Victor Hugo Peña is the only Colombian to have ever worn the Tour's yellow jersey. About two weeks before this picture was taken, Peña was robbed and held at gunpoint in his own home in Colombia. As part of the robbery, his passport and visa for the Tour were taken. Due to being a Colombian citizen, entering Europe is not easy, even as a tourist. Peña ended up riding the Tour illegally, with a tourist visa. This story is documented in the great book A Significant Other.

By far the absolute saddest episode in Colombian sports is that of Andres Escobar (no relation to drug trafficker Pablo Escobar), a beloved soccer player from Medellin. Andres Escobar scored on his own team's goal by accident during the 1994 World Cup. Colombia was disqualified from the World Cup as a result. Shortly after returning to Colombia, he was shot 12 times. He died instantly. Although the gunman alleged to have killed Escobar without anyone prompting him to do so, it was widely rumored that it was drug lords who had put a hit out on Escobar. The reason? Large amounts of lost money due to bets placed on the game. Why mention this horrible episode if it doesn't have to do with cycling? Well, I bring it up to further make a point (from previous posts) that pressures to perform and win are not the same for all athletes around the world. With this type of pressure (as well as the threat of true poverty) hanging over their head, do you think there may be more incentive or reason for some athletes to dope when they come from poor or unstable nations? Not making excuses here, just something to think about.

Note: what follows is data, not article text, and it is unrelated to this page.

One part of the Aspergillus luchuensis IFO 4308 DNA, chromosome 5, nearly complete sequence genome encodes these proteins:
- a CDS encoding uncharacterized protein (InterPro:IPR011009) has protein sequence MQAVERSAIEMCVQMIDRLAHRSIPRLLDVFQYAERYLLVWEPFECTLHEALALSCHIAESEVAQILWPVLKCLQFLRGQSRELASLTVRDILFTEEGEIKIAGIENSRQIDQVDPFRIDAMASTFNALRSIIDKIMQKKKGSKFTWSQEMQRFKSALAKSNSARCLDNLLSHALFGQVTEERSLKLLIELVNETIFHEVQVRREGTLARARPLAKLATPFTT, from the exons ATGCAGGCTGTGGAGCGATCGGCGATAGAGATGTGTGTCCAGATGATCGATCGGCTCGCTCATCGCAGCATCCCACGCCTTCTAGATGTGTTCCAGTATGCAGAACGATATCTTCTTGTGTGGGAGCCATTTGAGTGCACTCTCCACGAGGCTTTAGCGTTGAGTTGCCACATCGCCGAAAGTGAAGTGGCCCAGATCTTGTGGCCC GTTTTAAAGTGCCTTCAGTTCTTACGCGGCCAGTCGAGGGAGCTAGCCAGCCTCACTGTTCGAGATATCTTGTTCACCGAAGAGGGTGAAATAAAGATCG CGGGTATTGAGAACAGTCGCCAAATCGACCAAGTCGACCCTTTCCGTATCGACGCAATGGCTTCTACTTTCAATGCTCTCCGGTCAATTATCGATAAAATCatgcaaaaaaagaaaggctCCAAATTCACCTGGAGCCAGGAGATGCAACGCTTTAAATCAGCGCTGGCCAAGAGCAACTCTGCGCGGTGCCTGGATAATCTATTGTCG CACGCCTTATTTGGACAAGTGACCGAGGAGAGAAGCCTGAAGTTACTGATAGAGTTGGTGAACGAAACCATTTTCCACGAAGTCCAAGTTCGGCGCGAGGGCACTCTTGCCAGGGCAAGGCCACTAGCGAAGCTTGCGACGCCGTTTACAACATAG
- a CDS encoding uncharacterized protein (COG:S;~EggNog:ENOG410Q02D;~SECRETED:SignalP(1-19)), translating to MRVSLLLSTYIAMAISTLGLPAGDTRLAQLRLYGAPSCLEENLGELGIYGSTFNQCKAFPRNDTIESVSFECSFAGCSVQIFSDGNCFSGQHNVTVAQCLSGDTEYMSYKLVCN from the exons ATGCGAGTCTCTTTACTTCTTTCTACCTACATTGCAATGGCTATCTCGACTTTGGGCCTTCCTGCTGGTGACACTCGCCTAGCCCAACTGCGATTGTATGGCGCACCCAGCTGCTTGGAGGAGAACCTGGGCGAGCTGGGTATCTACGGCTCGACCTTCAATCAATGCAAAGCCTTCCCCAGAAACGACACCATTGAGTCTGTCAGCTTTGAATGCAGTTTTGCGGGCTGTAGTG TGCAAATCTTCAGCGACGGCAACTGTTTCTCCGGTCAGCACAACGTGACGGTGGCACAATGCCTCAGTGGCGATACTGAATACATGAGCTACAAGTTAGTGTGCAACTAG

The bike

Pablo's brother, Roberto, continued to ride as his brother became one of the wealthiest and most feared men in the world. As a gift to his brother, Pablo funded an entire bike company and team. The name of the company was Ositto, a purposeful misspelling of Roberto's nickname (Osito, little bear). Roberto wanted the company to seem Italian, so he chose to add the extra "t".

The Ositto factory in Manizales, Colombia